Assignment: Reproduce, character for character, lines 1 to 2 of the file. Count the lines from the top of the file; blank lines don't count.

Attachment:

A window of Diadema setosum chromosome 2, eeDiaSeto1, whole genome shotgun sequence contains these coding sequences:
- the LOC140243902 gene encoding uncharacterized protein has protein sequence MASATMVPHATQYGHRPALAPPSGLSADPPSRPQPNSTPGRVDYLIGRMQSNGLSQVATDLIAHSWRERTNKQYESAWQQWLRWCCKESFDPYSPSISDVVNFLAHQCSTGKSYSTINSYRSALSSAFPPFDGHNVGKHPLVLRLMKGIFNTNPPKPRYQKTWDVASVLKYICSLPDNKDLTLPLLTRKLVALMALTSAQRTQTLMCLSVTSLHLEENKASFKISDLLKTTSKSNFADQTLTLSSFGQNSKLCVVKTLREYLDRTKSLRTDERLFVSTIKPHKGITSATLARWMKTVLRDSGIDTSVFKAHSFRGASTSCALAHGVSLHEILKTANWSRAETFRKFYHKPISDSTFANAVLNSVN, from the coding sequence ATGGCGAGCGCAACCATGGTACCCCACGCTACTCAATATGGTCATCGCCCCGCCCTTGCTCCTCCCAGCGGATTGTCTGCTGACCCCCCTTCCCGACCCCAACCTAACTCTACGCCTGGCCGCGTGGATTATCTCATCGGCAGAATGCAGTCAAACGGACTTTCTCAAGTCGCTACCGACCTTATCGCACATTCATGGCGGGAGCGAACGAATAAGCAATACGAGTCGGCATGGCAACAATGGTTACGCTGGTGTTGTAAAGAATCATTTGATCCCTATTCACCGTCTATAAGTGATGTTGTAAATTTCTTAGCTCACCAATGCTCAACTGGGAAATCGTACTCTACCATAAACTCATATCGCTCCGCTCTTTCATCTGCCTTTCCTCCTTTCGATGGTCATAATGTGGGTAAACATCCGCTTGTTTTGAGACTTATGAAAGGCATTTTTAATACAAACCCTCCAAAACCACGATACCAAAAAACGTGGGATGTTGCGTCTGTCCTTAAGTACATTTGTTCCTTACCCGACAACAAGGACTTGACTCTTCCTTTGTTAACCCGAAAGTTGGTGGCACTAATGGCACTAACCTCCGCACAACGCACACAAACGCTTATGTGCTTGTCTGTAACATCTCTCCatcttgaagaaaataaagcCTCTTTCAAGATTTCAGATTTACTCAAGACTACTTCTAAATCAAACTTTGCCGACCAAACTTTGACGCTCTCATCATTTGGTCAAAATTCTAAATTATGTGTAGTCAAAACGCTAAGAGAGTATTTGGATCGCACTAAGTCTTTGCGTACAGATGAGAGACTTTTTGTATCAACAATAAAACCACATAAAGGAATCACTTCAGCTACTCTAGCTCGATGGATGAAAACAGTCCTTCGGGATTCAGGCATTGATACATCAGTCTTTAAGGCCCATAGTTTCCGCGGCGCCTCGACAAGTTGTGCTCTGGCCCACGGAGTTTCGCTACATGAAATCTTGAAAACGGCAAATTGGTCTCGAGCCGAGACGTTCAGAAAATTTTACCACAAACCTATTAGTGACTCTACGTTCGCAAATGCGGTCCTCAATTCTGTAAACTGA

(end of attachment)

A window of Diadema setosum chromosome 2, eeDiaSeto1, whole genome shotgun sequence contains these coding sequences:
- the LOC140243902 gene encoding uncharacterized protein has protein sequence MASATMVPHATQYGHRPALAPPSGLSADPPSRPQPNSTPGRVDYLIGRMQSNGLSQVATDLIAHSWRERTNKQYESAWQQWLRWCCKESFDPYSPSISDVVNFLAHQCSTGKSYSTINSYRSALSSAFPPFDGHNVGKHPLVLRLMKGIFNTNPPKPRYQKTWDVASVLKYICSLPDNKDLTLPLLTRKLVALMALTSAQRTQTLMCLSVTSLHLEENKASFKISDLLKTTSKSNFADQTLTLSSFGQNSKLCVVKTLREYLDRTKSLRTDERLFVSTIKPHKGITSATLARWMKTVLRDSGIDTSVFKAHSFRGASTSCALAHGVSLHEILKTANWSRAETFRKFYHKPISDSTFANAVLNSVN, from the coding sequence ATGGCGAGCGCAACCATGGTACCCCACGCTACTCAATATGGTCATCGCCCCGCCCTTGCTCCTCCCAGCGGATTGTCTGCTGACCCCCCTTCCCGACCCCAACCTAACTCTACGCCTGGCCGCGTGGATTATCTCATCGGCAGAATGCAGTCAAACGGACTTTCTCAAGTCGCTACCGACCTTATCGCACATTCATGGCGGGAGCGAACGAATAAGCAATACGAGTCGGCATGGCAACAATGGTTACGCTGGTGTTGTAAAGAATCATTTGATCCCTATTCACCGTCTATAAGTGATGTTGTAAATTTCTTAGCTCACCAATGCTCAACTGGGAAATCGTACTCTACCATAAACTCATATCGCTCCGCTCTTTCATCTGCCTTTCCTCCTTTCGATGGTCATAATGTGGGTAAACATCCGCTTGTTTTGAGACTTATGAAAGGCATTTTTAATACAAACCCTCCAAAACCACGATACCAAAAAACGTGGGATGTTGCGTCTGTCCTTAAGTACATTTGTTCCTTACCCGACAACAAGGACTTGACTCTTCCTTTGTTAACCCGAAAGTTGGTGGCACTAATGGCACTAACCTCCGCACAACGCACACAAACGCTTATGTGCTTGTCTGTAACATCTCTCCatcttgaagaaaataaagcCTCTTTCAAGATTTCAGATTTACTCAAGACTACTTCTAAATCAAACTTTGCCGACCAAACTTTGACGCTCTCATCATTTGGTCAAAATTCTAAATTATGTGTAGTCAAAACGCTAAGAGAGTATTTGGATCGCACTAAGTCTTTGCGTACAGATGAGAGACTTTTTGTATCAACAATAAAACCACATAAAGGAATCACTTCAGCTACTCTAGCTCGATGGATGAAAACAGTCCTTCGGGATTCAGGCATTGATACATCAGTCTTTAAGGCCCATAGTTTCCGCGGCGCCTCGACAAGTTGTGCTCTGGCCCACGGAGTTTCGCTACATGAAATCTTGAAAACGGCAAATTGGTCTCGAGCCGAGACGTTCAGAAAATTTTACCACAAACCTATTAGTGACTCTACGTTCGCAAATGCGGTCCTCAATTCTGTAAACTGA